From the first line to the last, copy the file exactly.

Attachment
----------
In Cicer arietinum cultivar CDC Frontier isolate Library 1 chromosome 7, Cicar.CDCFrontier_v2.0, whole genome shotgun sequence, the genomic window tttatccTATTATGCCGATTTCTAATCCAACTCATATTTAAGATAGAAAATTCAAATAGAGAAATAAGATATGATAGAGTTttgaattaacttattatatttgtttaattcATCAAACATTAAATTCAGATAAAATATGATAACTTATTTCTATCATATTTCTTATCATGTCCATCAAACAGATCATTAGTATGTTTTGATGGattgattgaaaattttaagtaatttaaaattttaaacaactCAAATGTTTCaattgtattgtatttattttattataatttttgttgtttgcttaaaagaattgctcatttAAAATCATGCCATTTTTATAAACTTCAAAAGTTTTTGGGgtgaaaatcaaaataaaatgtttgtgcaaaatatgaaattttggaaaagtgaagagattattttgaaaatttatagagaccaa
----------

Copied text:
In Cicer arietinum cultivar CDC Frontier isolate Library 1 chromosome 7, Cicar.CDCFrontier_v2.0, whole genome shotgun sequence, the genomic window tttatccTATTATGCCGATTTCTAATCCAACTCATATTTAAGATAGAAAATTCAAATAGAGAAATAAGATATGATAGAGTTttgaattaacttattatatttgtttaattcATCAAACATTAAATTCAGATAAAATATGATAACTTATTTCTATCATATTTCTTATCATGTCCATCAAACAGATCATTAGTATGTTTTGATGGattgattgaaaattttaagtaatttaaaattttaaacaactCAAATGTTTCaattgtattgtatttattttattataatttttgttgtttgcttaaaagaattgctcatttAAAATCATGCCATTTTTATAAACTTCAAAAGTTTTTGGGgtgaaaatcaaaataaaatgtttgtgcaaaatatgaaattttggaaaagtgaagagattattttgaaaatttatagagaccaa